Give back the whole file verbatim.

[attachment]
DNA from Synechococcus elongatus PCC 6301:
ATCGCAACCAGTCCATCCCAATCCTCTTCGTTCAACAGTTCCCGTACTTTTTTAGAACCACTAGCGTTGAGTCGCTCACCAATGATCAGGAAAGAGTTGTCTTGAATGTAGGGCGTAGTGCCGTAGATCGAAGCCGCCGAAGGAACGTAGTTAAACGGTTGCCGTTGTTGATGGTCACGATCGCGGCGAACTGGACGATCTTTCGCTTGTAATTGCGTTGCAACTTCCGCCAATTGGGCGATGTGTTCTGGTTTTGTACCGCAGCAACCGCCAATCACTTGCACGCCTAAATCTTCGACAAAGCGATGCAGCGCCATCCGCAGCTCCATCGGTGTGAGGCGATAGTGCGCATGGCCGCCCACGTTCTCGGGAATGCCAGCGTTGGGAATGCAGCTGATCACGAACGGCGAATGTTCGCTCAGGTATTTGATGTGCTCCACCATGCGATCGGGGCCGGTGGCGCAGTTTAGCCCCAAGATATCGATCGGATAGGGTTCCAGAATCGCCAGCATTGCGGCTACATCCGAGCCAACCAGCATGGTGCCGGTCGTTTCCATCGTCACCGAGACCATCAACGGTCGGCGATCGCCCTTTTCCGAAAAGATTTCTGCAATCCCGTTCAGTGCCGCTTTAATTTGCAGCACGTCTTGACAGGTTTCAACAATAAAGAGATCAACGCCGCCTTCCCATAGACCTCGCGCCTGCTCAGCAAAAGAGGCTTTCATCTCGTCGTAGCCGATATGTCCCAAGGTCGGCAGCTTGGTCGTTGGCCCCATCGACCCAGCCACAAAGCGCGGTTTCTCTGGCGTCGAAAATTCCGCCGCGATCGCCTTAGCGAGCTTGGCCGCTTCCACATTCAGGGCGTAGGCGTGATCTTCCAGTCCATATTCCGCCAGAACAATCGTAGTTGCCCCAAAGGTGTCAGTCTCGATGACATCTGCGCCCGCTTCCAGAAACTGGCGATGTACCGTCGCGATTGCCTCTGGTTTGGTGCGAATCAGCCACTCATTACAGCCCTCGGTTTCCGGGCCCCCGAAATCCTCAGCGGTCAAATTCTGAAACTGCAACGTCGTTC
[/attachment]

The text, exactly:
DNA from Synechococcus elongatus PCC 6301:
ATCGCAACCAGTCCATCCCAATCCTCTTCGTTCAACAGTTCCCGTACTTTTTTAGAACCACTAGCGTTGAGTCGCTCACCAATGATCAGGAAAGAGTTGTCTTGAATGTAGGGCGTAGTGCCGTAGATCGAAGCCGCCGAAGGAACGTAGTTAAACGGTTGCCGTTGTTGATGGTCACGATCGCGGCGAACTGGACGATCTTTCGCTTGTAATTGCGTTGCAACTTCCGCCAATTGGGCGATGTGTTCTGGTTTTGTACCGCAGCAACCGCCAATCACTTGCACGCCTAAATCTTCGACAAAGCGATGCAGCGCCATCCGCAGCTCCATCGGTGTGAGGCGATAGTGCGCATGGCCGCCCACGTTCTCGGGAATGCCAGCGTTGGGAATGCAGCTGATCACGAACGGCGAATGTTCGCTCAGGTATTTGATGTGCTCCACCATGCGATCGGGGCCGGTGGCGCAGTTTAGCCCCAAGATATCGATCGGATAGGGTTCCAGAATCGCCAGCATTGCGGCTACATCCGAGCCAACCAGCATGGTGCCGGTCGTTTCCATCGTCACCGAGACCATCAACGGTCGGCGATCGCCCTTTTCCGAAAAGATTTCTGCAATCCCGTTCAGTGCCGCTTTAATTTGCAGCACGTCTTGACAGGTTTCAACAATAAAGAGATCAACGCCGCCTTCCCATAGACCTCGCGCCTGCTCAGCAAAAGAGGCTTTCATCTCGTCGTAGCCGATATGTCCCAAGGTCGGCAGCTTGGTCGTTGGCCCCATCGACCCAGCCACAAAGCGCGGTTTCTCTGGCGTCGAAAATTCCGCCGCGATCGCCTTAGCGAGCTTGGCCGCTTCCACATTCAGGGCGTAGGCGTGATCTTCCAGTCCATATTCCGCCAGAACAATCGTAGTTGCCCCAAAGGTGTCAGTCTCGATGACATCTGCGCCCGCTTCCAGAAACTGGCGATGTACCGTCGCGATTGCCTCTGGTTTGGTGCGAATCAGCCACTCATTACAGCCCTCGGTTTCCGGGCCCCCGAAATCCTCAGCGGTCAAATTCTGAAACTGCAACGTCGTTC